The Long March for Life

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People walk up Constitution Avenue headed toward the US Supreme Court while participating in the 47th annual March for Life in Washington on 24 January, 2020. PHOTO: CNS, Gregory Shemitz, Long Island Catholic

As the world reacted to the US Supreme Court overturning the Roe v. Wade decision last week, my thoughts turned to Nellie Gray. Nellie was a US lawyer, a convert to Catholicism and the organiser of the first ever March for Life, held on 22 January 1974, a year to the day after the Roe decision was handed down.

A key figure in America’s history of right-to-life activism, Nellie gave up her legal career after Roe to devote herself entirely to the cause. She is also credited with popularising the terms ‘pro-life’ and ‘preborn.’

Organisers estimated that 20,000 marchers attended the first March for Life in 1974. Media reports put the numbers at 5,000. As with most pro-life events, the truth is probably somewhere a lot closer to the organisers’ estimate than that of the media.

The March for Life was not supposed to be an annual event. Pro-life advocates believed that the US Congress would see the obvious flaws in the Roe decision and legislate to correct the error.

“Nellie would have been 70 years old and had been in retirement for two decades with no measurable or meaningful social, political or judicial progress made during that time …”

Congress didn’t act immediately and so it was decided that the March for Life would become an annual event. I can’t say for certain, but I can imagine that when making the commitment to hold the march annually, Nellie would have believed it would only take a few years before Congress would step in. We now know that wasn’t to be!

Numbers grew year on year after 1974, but there was nowhere near the 500,000-plus who have attended in recent years. Indeed, the March for Life’s own website gives a vague estimate of “up to 100,000” for each march in the 21-year period from 1977-1998.

Some of these years were reported to be quite low, with just 10,000 attending in 1987 due to the wild weather, and the National Park Service (not the media) officially estimating 45,000 attendees in 1995.

I often think about the organisers and that 1995 March. It was now more than 20 years since Roe had been handed down, Nellie would have been 70 years old and had been in retirement for two decades with no measurable or meaningful social, political or judicial progress made during that time, and the number of people attending seemed to have flat-lined.

Nellie Gray addresses the 2009 March for Life rally on the National Mall in Washington on 22 January. Photo: CNS/Bob Rolle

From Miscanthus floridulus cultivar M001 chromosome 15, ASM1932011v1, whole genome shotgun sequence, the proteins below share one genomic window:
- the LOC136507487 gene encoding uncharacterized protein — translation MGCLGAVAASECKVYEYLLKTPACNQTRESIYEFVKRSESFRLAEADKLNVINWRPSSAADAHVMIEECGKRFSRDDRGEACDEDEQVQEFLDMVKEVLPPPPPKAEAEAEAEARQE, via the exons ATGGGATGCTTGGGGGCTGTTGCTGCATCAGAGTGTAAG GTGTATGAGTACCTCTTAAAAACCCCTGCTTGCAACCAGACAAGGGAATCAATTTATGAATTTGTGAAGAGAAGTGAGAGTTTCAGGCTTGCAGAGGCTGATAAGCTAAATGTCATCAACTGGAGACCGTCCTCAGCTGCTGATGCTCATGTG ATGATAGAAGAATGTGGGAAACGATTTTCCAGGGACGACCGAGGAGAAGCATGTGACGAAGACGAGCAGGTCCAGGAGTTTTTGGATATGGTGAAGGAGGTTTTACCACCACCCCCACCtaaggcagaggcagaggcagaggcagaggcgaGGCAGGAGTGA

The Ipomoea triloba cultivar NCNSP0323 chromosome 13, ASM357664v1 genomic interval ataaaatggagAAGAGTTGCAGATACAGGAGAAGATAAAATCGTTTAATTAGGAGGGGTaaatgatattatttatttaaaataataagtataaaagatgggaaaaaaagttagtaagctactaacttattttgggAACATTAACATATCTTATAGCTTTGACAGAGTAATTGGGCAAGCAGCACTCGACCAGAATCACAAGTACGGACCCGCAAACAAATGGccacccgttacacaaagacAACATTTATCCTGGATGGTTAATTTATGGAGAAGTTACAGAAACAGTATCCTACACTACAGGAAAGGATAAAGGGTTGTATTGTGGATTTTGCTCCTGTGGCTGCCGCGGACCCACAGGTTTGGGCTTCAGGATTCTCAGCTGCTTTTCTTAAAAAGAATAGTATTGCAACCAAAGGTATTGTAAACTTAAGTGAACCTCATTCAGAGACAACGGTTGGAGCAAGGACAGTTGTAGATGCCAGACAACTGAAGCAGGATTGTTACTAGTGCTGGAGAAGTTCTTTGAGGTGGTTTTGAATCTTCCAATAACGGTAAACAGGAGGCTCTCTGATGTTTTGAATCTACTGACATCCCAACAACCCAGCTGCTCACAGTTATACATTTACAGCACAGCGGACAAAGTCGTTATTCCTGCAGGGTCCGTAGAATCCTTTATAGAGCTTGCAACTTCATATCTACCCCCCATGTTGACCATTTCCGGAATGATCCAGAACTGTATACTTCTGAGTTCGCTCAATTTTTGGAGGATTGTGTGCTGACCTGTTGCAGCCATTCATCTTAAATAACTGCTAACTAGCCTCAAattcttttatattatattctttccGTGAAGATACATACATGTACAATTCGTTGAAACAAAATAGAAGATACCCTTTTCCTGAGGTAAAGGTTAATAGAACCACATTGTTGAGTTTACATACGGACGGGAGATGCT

Nellie Gray addresses the 2009 March for Life rally on the National Mall in Washington on 22 January. Photo: CNS/Bob Rolle

They could have been forgiven for packing it in and deciding the time and effort and expense of holding an annual march was not worth it. They could have understandably backed away from their other pro-life efforts as well. No one could have blamed or judged them.

They didn’t give up, though. They kept marching through the literal and figurative winter of the stranglehold of the culture of death.

And on 24 June 2022, the Solemnity of the Sacred Heart of Jesus, the eve of the Solemnity of the Nativity of St John the Baptist, and on what would have been Nellie’s 98th birthday (she died in 2012), the Supreme Court of the United States overruled Roe and declared that the US Constitution did not confer a right to abortion. It took almost 50 years, but it happened!

Here in NSW, we might be tempted to give up. Our extreme abortion laws only passed NSW Parliament in 2019 and our extreme euthanasia and assisted suicide laws just several weeks ago.

“We have to commit to the fight to protect human life for as long as it takes to see these awful laws repealed.”

We fought hard against each of these laws and no one could really blame or judge us for taking a break. After all, it is clear that a majority of our MPs are anti-life, as are the media and the public in general.

But this is when we need to be like Nellie and her team. We have to commit to the fight to protect human life for as long as it takes to see these awful laws repealed. We must be prepared to persevere through a decades-long winter of hostility or indifference from the public and the politicians.

Some of us, like Nellie, will die without seeing any demonstrable change in the law or in public opinion.

Our task is not necessarily to see the fruits of our efforts, but to continue the fight so that generations yet unborn will know that there is a fight to be had; that they will not simply accept a culture of death as normal because there is no one objecting. We fight and teach our children and grandchildren and great-grandchildren to do the same. The anti-life laws in NSW will be repealed, my friends. It may take lifetimes of work, but it will happen because the culture of death is ultimately sterile. It is the pro-life movement that is fruitful.

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